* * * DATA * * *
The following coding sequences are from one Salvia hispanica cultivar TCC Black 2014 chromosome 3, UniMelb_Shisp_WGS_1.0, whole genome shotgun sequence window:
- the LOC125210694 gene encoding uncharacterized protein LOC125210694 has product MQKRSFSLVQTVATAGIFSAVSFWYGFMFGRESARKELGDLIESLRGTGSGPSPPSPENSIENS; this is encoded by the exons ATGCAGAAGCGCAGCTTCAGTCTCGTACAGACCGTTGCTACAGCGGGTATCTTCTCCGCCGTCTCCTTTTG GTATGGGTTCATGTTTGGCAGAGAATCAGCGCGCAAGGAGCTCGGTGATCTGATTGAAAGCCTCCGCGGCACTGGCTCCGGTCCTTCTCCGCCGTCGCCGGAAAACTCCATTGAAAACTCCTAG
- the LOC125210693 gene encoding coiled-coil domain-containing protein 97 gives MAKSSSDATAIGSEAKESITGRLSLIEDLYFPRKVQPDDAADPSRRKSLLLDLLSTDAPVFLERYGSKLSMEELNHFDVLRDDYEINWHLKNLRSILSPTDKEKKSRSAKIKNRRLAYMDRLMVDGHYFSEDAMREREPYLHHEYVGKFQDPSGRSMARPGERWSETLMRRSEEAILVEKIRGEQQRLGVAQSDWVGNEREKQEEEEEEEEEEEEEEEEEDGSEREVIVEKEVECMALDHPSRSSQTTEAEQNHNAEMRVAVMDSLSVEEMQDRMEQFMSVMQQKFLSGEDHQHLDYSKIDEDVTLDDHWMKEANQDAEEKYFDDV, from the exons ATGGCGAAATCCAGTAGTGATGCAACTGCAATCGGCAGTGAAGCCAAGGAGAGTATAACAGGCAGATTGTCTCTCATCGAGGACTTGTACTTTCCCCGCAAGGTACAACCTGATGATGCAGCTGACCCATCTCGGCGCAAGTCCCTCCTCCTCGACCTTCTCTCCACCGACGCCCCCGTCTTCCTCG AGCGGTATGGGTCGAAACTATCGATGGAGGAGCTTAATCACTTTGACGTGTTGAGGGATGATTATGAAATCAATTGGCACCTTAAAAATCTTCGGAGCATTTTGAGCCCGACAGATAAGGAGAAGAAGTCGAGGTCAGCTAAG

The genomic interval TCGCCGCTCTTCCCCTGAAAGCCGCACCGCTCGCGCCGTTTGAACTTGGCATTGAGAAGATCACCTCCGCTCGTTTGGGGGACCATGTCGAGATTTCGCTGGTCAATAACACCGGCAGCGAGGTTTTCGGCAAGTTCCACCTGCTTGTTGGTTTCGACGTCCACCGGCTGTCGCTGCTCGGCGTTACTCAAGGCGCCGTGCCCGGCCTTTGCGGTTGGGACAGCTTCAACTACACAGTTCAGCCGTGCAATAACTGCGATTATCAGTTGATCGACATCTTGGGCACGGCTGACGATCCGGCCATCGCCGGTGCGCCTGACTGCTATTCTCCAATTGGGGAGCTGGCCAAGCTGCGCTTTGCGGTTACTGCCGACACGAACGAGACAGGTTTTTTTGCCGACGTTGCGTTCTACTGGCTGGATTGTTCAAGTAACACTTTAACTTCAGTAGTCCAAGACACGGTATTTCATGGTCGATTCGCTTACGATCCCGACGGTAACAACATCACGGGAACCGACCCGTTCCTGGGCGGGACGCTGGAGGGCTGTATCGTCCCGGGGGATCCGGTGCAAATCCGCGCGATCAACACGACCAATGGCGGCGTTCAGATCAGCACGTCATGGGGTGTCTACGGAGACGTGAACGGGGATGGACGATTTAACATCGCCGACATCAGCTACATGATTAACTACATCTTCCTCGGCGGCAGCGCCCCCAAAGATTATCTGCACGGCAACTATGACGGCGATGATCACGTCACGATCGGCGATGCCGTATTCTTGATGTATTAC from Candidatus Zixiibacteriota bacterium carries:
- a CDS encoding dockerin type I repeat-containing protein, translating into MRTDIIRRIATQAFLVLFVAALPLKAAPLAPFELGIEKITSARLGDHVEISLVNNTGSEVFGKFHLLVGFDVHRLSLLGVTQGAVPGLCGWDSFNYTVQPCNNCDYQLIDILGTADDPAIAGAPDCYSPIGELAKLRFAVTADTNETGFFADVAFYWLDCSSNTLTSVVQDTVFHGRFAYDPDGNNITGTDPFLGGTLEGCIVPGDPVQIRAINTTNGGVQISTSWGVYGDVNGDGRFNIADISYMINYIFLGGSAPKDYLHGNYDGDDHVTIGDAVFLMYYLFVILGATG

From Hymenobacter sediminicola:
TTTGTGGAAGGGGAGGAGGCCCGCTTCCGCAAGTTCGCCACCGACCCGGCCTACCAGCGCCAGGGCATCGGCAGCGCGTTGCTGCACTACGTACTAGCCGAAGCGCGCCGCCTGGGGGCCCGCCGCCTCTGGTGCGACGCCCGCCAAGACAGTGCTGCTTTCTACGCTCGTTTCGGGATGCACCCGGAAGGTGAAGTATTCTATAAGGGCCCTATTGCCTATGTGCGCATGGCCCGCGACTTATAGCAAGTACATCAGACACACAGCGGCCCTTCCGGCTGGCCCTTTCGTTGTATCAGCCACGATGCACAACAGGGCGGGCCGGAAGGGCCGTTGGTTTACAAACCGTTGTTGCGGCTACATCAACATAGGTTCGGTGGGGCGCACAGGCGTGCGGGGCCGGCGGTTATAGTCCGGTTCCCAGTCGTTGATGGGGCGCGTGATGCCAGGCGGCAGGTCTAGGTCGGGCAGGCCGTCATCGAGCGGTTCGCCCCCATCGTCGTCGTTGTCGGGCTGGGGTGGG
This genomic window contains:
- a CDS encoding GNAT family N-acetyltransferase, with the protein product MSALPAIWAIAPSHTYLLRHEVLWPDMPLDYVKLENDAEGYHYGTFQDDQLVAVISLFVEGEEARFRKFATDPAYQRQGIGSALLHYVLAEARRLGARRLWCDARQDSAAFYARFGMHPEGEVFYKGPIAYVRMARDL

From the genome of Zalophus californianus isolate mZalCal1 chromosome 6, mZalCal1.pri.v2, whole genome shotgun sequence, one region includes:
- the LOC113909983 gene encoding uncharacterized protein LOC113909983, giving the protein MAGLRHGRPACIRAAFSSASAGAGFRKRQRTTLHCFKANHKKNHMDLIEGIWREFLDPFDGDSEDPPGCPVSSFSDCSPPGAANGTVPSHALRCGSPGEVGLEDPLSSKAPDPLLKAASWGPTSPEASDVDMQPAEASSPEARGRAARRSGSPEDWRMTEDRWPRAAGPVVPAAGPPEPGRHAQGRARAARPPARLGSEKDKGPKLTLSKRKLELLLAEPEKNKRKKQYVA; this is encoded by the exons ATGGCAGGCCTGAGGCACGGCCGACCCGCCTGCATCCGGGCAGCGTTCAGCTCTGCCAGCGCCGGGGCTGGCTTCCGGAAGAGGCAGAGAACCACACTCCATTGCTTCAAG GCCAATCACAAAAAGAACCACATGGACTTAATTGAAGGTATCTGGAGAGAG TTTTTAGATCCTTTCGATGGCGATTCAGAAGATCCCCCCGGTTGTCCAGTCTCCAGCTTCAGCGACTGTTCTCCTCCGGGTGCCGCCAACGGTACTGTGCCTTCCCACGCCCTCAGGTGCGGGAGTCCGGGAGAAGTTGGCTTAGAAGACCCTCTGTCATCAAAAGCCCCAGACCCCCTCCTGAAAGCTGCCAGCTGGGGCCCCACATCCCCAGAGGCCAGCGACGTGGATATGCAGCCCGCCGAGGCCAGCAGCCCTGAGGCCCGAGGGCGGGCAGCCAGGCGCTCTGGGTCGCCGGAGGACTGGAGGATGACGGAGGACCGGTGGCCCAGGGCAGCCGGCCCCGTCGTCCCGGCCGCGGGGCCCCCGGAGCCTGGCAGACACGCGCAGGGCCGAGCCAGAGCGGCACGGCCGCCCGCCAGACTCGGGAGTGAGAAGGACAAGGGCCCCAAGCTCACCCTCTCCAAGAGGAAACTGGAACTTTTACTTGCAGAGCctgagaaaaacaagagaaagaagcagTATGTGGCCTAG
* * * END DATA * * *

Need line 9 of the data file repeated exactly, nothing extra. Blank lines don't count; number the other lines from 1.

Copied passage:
- a CDS encoding GNAT family N-acetyltransferase, with the protein product MSALPAIWAIAPSHTYLLRHEVLWPDMPLDYVKLENDAEGYHYGTFQDDQLVAVISLFVEGEEARFRKFATDPAYQRQGIGSALLHYVLAEARRLGARRLWCDARQDSAAFYARFGMHPEGEVFYKGPIAYVRMARDL